AIB most likely bank to take legal action over debt recovery

State-owned bank issued 860 summary actions; mostly against commercial debts

Despite having a smaller loan book than Bank of Ireland, AIB issued over 50 per cent more High Court summary judgment actions against borrowers last year compared with its main rival. Photograph: Cyril Byrne

Despite having a smaller loan book than Bank of Ireland, AIB issued over 50 per cent more High Court summary judgment actions against borrowers last year compared with its main rival. Photograph: Cyril Byrne

 

State-owned AIB was by far the most aggressive Irish bank of 2015 in terms of chasing customers through the courts for alleged unpaid debts, according to an Irish Times analysis of court records.

Despite having a smaller loan book than Bank of Ireland, AIB issued over 50 per cent more High Court summary judgment actions against borrowers last year compared with its main rival.

Summary judgments – where banks apply for fast-track rulings without a trial or hearing a defence – are considered a hawkish debt recovery tactic. Banks have previously been criticised by Edmund Honohan, the master of the High Court, for the volume of such cases and their fairness on distressed borrowers.

Summary applications

AIB was responsible for more than a third of all such summary applications in the State last year.

Bank of Ireland is far more likely than AIB to resort to the courts in pursuit of debts owed by homeowners, however. More than half of all Bank of Ireland’s summary applications were made in the name of its mortgage bank, compared with just over a quarter for AIB, which prefers to use the tactic against commercial borrowers.

AIB said “in all cases, the bank seeks a non-legal resolution and implementation of a consensual debt restructuring with borrowers”. It added it only resorts to the courts “where a borrower does not engage fully”.

Bank of Ireland defended its heavy use of summary applications by pointing out that its proportion of home loans in arrears is lower than the industry average. It said it only uses the tactic against delinquent borrowers who it determines can pay their loan, but don’t.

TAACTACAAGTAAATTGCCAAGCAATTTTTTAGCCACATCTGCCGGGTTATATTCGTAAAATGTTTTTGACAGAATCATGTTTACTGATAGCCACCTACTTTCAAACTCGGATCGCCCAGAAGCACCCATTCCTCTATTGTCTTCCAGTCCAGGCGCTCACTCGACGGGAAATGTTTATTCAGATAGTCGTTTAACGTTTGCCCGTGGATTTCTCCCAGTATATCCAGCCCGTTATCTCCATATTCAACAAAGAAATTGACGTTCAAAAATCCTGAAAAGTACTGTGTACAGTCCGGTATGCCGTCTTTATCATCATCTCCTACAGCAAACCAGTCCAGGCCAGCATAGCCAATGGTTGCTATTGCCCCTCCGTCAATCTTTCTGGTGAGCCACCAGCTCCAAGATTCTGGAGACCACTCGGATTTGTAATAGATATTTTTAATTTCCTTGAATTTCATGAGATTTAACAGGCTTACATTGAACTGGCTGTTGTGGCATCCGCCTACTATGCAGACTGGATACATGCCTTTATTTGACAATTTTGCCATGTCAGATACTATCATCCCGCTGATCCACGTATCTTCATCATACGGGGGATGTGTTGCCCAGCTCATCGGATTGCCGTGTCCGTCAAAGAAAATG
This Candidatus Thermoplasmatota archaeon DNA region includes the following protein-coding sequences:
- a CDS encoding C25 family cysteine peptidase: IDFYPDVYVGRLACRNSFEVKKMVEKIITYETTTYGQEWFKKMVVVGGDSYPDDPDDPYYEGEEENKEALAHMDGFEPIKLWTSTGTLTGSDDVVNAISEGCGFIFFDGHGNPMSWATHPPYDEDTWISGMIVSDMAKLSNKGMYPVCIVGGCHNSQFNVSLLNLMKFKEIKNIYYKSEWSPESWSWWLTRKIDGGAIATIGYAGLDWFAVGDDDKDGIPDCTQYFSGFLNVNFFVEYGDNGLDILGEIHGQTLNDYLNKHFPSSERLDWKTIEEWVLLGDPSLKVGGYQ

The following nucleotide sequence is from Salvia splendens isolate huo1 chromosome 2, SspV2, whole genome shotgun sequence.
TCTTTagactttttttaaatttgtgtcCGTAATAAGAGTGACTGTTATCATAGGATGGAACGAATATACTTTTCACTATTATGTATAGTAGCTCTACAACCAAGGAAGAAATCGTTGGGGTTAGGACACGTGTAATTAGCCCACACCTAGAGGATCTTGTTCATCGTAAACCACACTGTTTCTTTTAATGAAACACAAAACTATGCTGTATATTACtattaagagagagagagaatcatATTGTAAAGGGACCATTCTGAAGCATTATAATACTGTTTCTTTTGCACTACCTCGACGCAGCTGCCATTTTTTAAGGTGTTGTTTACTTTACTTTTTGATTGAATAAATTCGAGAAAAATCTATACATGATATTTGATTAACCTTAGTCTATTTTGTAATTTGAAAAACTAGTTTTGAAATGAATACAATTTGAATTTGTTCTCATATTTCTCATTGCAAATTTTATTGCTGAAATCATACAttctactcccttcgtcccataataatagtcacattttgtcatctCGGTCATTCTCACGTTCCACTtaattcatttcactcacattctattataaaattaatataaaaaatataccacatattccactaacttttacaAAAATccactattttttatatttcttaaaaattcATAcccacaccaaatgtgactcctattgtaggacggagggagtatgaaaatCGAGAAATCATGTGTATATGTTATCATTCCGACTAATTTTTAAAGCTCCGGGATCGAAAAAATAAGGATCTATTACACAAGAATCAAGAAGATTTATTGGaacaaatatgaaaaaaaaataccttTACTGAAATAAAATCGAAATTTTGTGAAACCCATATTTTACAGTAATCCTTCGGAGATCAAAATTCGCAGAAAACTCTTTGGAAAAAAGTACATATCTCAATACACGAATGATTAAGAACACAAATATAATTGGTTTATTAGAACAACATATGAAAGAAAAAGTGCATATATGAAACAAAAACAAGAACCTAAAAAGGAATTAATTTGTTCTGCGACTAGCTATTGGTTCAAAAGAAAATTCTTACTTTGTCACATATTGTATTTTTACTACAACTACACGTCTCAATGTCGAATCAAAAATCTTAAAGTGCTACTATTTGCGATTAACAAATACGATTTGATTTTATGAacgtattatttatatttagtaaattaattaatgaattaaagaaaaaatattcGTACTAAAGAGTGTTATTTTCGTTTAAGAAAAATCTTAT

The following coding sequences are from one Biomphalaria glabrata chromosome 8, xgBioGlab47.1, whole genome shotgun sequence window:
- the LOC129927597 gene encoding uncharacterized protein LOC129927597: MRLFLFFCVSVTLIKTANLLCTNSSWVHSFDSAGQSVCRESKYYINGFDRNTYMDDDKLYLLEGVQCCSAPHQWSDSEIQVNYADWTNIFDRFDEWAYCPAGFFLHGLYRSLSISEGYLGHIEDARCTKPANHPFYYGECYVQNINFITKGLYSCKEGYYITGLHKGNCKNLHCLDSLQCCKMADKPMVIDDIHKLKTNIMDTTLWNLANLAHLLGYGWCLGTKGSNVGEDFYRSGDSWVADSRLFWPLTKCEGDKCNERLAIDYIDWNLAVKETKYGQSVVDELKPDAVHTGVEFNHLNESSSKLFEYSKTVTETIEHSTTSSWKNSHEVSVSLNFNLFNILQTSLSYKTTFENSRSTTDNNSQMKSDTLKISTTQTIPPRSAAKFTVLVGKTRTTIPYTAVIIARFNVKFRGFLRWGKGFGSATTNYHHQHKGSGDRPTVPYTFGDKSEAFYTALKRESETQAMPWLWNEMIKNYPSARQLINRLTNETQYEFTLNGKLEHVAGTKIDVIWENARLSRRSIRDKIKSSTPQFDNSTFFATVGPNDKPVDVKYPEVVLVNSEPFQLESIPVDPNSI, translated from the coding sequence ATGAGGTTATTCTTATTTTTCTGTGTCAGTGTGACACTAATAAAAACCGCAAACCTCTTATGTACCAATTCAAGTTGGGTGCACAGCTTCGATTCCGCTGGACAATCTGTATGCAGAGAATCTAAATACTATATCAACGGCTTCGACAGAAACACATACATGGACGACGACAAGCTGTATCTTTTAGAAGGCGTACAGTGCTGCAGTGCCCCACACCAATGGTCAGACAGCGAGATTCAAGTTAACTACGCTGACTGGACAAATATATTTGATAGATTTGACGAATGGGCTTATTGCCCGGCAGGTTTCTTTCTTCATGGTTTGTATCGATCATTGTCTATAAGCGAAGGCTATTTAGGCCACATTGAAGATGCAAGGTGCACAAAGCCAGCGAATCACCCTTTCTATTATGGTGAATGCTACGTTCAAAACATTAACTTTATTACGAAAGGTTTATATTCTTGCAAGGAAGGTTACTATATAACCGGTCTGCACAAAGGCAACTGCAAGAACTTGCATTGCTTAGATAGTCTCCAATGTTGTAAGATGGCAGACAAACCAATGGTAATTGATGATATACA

“Legal proceedings are only ever taken as a last resort after all efforts to agree alternative repayment plans with borrowers have been exhausted,” said Bank of Ireland.

After the two pillar banks, the next most aggressive in terms of summary applications is Danske, which is running down its Irish loan book. State owned Permanent TSB only sought one summary judgment against a borrower in 2015.

Buyers of books of distressed Irish loans, such as Stapleford Finance, were also prominent users of the tactic. Nama also pursued about 15 borrowers in this way last year.

Among borrowers to have faced summary judgment applications last year were Independent TD Mick Wallace, who is being pursued by Cerberus for more than €2 million.

Bankruptcy

The analysis shows that the volume of debt-related summary applications nationally in 2015 returned to pre-crisis levels. The approximately 2,300 applications in 2015 was roughly similar to the number filed in 2007. The number of applications spiked sharply as the economy deteriorated during the crash, peaking at more than 6,100 in 2010.

Mr Honohan, a brother of recently-retired former Central Bank governor Patrick Honohan, wrote in 2014 that summary applications that people should be concerned at the volume of such applications.

He questioned whether summary judgments were fair on borrowers, and suggested the procedure is sometimes “plaintiff favoured”.

Barrister Venetia Taylor recently represented a couple who reversed a summary judgment against them in favour of Ulster Bank, on the grounds they had been denied the right to present a proper defence.